On October 4, 2015, Kahn was injured in an automobile collision when Blackwell’s vehicle, while traveling at a high rate of speed, crossed the center line of the road and struck the front of Kahn’s vehicle, which was traveling in the opposite direction. As a result of the collision, Kahn suffered serious injury to his legs, back, neck, shoulder, head, and left hand. […] Kahn filed a petition for damages alleging personal injury stemming from Blackwell’s negligence.18

A trial commenced and was submitted to the jury. The jury returned a verdict for Kahn on January 24, 2020 and assessed his damages at $10,000.00.19

“On January 30, 2020, Kahn filed a Motion for New Trial alleging that on the afternoon of January 24, 2020, during a break in the trial proceedings ‘just after the close of [Blackwell]’s case and just prior to closing arguments, there was improper contact between [Blackwell] and multiple jurors.’ Kahn attached his affidavit and those of his counsel, Steve Wolf (“Wolf”) and Mark Rudder (“Rudder”).”20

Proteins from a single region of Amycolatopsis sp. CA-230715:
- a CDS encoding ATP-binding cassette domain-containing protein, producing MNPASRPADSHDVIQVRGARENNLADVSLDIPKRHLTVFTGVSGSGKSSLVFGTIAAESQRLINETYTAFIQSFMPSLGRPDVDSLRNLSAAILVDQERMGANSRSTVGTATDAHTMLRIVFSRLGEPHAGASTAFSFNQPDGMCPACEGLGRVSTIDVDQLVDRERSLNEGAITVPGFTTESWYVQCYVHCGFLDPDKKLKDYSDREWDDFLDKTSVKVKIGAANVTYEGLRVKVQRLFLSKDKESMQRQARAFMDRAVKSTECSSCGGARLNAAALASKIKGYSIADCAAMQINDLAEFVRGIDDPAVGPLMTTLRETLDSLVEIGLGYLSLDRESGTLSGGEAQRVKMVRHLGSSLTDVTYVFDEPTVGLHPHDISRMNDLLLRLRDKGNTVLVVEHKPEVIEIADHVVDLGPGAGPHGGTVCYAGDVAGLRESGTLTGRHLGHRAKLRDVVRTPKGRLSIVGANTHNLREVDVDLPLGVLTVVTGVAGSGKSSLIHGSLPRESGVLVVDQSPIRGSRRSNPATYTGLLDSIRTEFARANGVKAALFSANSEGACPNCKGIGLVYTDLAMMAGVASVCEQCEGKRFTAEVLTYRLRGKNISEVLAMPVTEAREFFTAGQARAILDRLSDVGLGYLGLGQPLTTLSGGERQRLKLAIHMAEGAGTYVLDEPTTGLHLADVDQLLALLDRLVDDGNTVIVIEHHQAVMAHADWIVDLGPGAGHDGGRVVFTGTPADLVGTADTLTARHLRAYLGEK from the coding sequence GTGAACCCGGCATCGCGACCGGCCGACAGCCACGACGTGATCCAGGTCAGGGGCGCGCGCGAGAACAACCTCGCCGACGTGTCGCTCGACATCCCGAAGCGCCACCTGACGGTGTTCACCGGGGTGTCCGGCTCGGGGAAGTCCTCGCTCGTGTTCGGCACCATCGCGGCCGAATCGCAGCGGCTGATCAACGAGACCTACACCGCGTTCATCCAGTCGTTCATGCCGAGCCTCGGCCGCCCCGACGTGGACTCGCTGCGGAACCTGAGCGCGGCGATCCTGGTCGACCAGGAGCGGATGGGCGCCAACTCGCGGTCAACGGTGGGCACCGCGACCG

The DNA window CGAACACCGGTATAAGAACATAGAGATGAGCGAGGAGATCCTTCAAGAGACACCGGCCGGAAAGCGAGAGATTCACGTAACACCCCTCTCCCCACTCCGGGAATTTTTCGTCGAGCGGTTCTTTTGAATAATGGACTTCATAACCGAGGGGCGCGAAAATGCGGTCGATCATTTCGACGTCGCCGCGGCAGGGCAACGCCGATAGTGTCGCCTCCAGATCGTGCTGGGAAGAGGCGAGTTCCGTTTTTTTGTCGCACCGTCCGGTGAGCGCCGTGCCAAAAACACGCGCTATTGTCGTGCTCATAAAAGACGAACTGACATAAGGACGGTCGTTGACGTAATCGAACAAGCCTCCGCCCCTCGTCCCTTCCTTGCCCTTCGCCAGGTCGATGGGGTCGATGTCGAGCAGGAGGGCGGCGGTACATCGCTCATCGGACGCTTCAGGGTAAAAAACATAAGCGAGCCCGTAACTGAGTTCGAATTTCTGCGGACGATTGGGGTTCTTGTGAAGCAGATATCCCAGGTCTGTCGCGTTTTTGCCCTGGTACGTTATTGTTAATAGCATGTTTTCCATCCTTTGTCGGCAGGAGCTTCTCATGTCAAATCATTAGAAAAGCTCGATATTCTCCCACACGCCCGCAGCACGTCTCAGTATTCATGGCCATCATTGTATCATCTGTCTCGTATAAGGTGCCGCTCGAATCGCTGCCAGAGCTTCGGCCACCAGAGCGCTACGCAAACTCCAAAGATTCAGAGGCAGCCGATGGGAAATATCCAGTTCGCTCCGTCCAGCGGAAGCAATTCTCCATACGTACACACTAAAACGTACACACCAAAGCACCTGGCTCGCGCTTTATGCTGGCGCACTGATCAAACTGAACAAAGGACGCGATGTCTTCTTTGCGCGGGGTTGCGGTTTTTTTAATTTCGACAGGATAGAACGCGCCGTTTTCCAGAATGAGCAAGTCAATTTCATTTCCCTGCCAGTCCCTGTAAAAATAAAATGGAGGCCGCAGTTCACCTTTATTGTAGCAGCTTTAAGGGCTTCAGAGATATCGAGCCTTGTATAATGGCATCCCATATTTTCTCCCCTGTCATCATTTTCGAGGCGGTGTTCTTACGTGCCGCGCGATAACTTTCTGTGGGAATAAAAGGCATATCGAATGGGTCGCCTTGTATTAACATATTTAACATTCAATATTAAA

In Kahn’s affidavit, he noted that during the January 24, 2020 lunch break, he and his wife were exiting the courthouse when he observed Blackwell standing in the smoking area with two jurors in the case. Kahn provided that his wife stated, “Hey wait a minute, you can’t be down here talking with them,” and that he stated “it was against the rules for the defendant or plaintiff to be conversing with jurors.” Kahn noted that Blackwell “just smiled” at them, and one of the jurors, a “dark-haired female,” asked, “What do you want us to do, this is where we have to come smoke.”21

In Wolf’s affidavit, he provided that on January 24, 2020, he “witnessed an incident of possible improper contact between [Blackwell] and certain members of the jury just prior to closing arguments.”22 In Rudder’s affidavit, he noted that he, “became aware of improper contact between [Blackwell] and multiple jurors” on January 24, 2020.23